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How to build JSON RESTful web services with Jooby

Meet Jooby – the new Micro Web Framework for Java 8

Edgar Espina
Freeze light – infinity image via Shutterstock

A little while ago we introduced Jooby – a micro web framework for Java 8 inspired by express.js. In this article, Jooby creator Edgar Espina explains how to build a simple JSON RESTFUL web service with the framework.

We will write some routes using the script programming model.
The service will be available at:

http://localhost:8080/greeting

and produces a JSON response:

{
  "id": 1,
  "name": "Hello World!"
}

Requirements

Make sure you have all these software installed it in your computer:

Ready

Open a terminal (console for Windows users) and paste:

mvn archetype:generate -B -DgroupId=hellorestful -DartifactId=hello-restful -Dversion=1.0 -DarchetypeArtifactId=jooby-archetype -DarchetypeGroupId=org.jooby -DarchetypeVersion=0.13.0

An almost empty application is ready to run, you can try now with:

cd hello-restful

mvn jooby:run

Open a browser and type:

http://localhost:8080

TIP: If you are using an IDE that automatically compiles your source code while you save it… mvn jooby:run will detects those changes and restart the application for you!! more at mvn jooby:run.

Quick preview

Before moving forward let’s have a look at src/main/java/hellorestful/App.java:

public class App extends Jooby { // 1 extends Jooby

  {
    // 2 define some routes
    get("/", () -> "Hello World!");
  }

  public static void main(final String[] args) throws Exception {
    // 3 start the app
    new App().start(args);
  }

}

Do you see the comments in the source code?

  1. A Jooby app always extends org.jooby.Jooby
  2. We define some routes in the instance initializer (this is NOT static code).
  3. A Jooby app need to be instantiated and then started.

Getting dirty

Now we already see how a Jooby app looks like, we are going to create a simple greeting RESTFUL web service at http://localhost:8080/greeting

The Greeting.java:

public class Greeting {

  public int id;

  public String name;

  public Greeting(final int id, final String name) {
    this.id = id;
    this.name = name;
  }

  public String toString() {
    return name;
  }
}

And the new route:

import java.util.concurrent.atomic.AtomicInteger;
...

{
  AtomicInteger idgen = new AtomicInteger();

  get("/greeting", () -> new Greeting(idgen.incrementAndGet(), "Hello World!"));
}

Open a browser and type:

http://localhost:8080/greeting

You’ll see Hello World! in your browser, not bad ugh?

Not bad at all! But, don’t we suppose to build a JSON RESTFUL web service?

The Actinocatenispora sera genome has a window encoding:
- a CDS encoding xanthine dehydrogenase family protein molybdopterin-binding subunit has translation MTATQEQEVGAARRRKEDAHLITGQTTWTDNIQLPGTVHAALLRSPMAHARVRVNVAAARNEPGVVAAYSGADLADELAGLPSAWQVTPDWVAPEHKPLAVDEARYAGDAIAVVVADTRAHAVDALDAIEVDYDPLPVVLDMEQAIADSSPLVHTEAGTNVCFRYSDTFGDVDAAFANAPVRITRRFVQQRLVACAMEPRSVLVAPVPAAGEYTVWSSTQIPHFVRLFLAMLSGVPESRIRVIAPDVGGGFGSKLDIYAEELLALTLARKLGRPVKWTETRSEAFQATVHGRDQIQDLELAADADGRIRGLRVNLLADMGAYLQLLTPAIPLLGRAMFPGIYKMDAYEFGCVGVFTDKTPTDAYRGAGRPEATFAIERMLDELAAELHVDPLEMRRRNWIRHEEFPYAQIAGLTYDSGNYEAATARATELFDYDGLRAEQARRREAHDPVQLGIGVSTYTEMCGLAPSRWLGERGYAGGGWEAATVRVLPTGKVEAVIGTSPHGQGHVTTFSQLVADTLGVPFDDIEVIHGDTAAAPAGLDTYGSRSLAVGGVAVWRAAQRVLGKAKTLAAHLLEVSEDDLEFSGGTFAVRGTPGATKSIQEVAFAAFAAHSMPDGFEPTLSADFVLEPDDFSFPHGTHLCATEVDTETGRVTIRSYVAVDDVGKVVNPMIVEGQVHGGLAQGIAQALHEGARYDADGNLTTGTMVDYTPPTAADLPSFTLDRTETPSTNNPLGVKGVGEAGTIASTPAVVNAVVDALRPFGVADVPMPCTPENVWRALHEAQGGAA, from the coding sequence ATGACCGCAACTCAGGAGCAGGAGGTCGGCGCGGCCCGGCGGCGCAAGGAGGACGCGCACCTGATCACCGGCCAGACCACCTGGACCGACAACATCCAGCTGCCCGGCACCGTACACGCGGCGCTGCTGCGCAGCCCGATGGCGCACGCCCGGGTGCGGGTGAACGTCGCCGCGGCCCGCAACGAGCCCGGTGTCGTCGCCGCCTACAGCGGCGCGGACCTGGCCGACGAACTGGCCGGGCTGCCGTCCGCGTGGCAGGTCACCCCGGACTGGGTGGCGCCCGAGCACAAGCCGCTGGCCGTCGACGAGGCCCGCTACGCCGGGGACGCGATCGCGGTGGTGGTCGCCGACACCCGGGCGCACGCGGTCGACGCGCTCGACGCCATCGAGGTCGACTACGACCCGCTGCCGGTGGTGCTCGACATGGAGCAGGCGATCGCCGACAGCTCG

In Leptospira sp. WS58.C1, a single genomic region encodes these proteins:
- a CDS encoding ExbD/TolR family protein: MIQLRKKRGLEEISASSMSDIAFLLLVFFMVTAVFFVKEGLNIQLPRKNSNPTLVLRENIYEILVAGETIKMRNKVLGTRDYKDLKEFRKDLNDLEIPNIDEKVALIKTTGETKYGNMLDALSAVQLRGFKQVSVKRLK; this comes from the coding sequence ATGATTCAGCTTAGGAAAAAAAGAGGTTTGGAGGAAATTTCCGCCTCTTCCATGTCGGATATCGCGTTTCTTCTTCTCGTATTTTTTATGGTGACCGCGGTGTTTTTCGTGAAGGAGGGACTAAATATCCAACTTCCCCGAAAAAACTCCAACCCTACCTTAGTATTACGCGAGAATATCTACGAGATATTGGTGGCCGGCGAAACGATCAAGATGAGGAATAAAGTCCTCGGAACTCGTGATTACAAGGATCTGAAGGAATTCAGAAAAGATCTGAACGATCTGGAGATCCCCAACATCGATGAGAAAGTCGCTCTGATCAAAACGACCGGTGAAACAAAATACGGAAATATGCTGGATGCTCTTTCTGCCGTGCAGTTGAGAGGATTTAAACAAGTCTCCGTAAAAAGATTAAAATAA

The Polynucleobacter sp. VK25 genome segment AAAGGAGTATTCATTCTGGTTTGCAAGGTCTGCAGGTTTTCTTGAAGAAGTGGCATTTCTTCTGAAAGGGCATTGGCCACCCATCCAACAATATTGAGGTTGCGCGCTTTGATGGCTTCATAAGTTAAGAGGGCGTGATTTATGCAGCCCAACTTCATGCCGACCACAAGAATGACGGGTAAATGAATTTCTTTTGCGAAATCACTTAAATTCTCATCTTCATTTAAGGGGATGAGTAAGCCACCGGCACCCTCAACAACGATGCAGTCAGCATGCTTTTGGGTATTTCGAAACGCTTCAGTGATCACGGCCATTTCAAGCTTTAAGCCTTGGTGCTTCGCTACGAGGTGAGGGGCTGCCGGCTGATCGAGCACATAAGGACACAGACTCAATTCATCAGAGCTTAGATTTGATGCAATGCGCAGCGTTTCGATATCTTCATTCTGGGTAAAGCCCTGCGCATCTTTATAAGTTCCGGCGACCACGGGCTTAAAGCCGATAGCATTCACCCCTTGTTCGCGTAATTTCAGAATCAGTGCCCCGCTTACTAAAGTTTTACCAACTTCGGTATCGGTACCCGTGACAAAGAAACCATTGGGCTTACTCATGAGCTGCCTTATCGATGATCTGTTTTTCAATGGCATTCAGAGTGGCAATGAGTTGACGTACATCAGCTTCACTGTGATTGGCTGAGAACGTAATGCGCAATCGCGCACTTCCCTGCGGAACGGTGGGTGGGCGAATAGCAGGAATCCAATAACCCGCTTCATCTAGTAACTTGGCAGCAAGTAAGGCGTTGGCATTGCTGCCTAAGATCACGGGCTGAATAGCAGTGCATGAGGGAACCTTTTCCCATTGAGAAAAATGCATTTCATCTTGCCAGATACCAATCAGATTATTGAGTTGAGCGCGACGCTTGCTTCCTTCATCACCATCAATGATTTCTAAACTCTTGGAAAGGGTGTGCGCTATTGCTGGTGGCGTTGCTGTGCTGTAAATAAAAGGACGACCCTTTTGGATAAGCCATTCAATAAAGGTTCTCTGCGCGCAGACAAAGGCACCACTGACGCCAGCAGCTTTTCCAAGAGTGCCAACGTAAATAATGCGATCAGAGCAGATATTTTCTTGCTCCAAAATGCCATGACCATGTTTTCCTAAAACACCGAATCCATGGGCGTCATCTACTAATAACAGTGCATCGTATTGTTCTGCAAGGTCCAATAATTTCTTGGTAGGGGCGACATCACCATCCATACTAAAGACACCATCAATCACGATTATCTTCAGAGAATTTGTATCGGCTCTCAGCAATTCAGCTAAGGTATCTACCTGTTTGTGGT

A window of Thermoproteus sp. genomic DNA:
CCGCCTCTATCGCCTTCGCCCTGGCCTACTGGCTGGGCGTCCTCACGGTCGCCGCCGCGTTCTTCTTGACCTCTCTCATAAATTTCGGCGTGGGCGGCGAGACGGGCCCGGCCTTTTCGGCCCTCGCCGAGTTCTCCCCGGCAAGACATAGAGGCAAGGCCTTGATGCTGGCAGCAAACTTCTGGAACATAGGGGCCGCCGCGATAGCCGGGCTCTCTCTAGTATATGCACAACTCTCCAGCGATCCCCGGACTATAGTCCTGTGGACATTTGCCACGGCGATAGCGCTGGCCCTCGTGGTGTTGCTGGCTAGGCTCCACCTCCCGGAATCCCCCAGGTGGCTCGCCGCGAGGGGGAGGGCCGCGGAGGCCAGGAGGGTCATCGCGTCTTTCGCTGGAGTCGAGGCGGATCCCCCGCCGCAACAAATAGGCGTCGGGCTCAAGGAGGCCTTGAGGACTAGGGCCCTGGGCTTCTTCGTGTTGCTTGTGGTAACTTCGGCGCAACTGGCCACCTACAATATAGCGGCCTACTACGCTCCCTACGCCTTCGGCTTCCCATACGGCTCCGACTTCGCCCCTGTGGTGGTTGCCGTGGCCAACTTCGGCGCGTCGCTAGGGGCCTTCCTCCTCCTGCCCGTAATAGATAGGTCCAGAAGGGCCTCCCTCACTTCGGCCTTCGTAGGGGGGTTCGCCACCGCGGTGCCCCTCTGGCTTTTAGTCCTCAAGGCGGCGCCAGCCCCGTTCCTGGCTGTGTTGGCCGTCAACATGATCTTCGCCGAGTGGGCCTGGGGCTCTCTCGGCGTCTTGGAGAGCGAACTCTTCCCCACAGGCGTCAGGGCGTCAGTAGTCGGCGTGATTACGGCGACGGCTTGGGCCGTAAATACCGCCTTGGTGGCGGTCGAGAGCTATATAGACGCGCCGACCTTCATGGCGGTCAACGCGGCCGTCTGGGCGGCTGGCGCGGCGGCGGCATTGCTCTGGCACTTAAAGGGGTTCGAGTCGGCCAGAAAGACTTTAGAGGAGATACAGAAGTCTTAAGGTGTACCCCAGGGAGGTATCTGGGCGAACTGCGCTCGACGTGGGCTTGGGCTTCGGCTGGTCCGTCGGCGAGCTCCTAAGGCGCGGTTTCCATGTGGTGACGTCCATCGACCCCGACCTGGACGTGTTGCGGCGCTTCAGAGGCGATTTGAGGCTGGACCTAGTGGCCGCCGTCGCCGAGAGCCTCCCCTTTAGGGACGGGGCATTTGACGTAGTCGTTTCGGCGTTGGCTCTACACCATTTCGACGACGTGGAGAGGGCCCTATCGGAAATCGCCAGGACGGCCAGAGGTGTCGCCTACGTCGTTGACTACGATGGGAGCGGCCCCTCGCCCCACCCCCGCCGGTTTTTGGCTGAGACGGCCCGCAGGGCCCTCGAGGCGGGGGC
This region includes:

Absolutely, but before that, let’s see how to add a simple and optional HTTP parameter.

Adding a name parameter

We are going to improve our service by allowing a name parameter:

...
{
  ...
  get("/greeting", req -> {
    String name = "Hello " + req.param("name").value() + "!";

    return new Greeting(idgen.incrementAndGet(), name);
  });
}

HTTP parameter are accessible via req.param(String) method, that is why we change a bit our route to access the HTTP request.

Try it:

http://localhost:8080/greeting?name=Jooby

What if you call the service without a name? You will get a Bad Request(400) response. Let’s fix that with an Optional parameter:

...
{
  ...
  get("/greeting", req -> {
    String name = "Hello " + req.param("name").value("World") + "!";

    return new Greeting(idgen.incrementAndGet(), name);
  });
}

Same as before, we ask for the HTTP parameter but this time we set a default value: World. Optional parameters can be retrieve with:

Optional name = req.param("name").toOptional();

or from helper methods, like: .value(String).

Try it again with or without a name parameter!!

path parameter

If you want or prefer a path parameter, you can replace the path pattern with: /greeting/:name or allow both of them:

...
{
  ...
  get("/greeting", "/greeting/:name", req -> {
    String name = "Hello " + req.param("name").value("World") + "!";

    return new Greeting(idgen.incrementAndGet(), name);
  });
}

Try it:

http://localhost:8080/greeting?name=Jooby

Or:

http://localhost:8080/greeting/Jooby

Nice, ugh?

JSON

As you already known, Jooby is a micro-web framework in order to write a JSON response we need one of the available json modules.

Here we will use jackson but keep in mind the process is exactly the same if you choose any other module.

First of add the jackson dependency to your pom.xml:

<dependency>
  <groupId>org.jooby</groupId>
  <artifactId>jooby-jackson</artifactId>
</dependency>

If mvn jooby:run is running, please restart it (we need to force a restart bc we added a new dependency).

Let’s use the module in our App.java:

import org.jooby.json.Jackson;
...

{
  use(new Jackson());

  ...

  get("/greeting", "/greeting/:name", req -> {
    String name = "Hello " + req.param("name").value("World") + "!";

    return new Greeting(idgen.incrementAndGet(), name);
  });
}

Our service method didn’t change at all! We just import the jackson module using use(Module) method!!

Now, try the service again and you will get a nice JSON response:

{
  "id": 1,
  "name": "Hello World!"
}
Author

Edgar Espina

Open Source enthusiast. Creator of http://jooby.org, handlebars.java and others.


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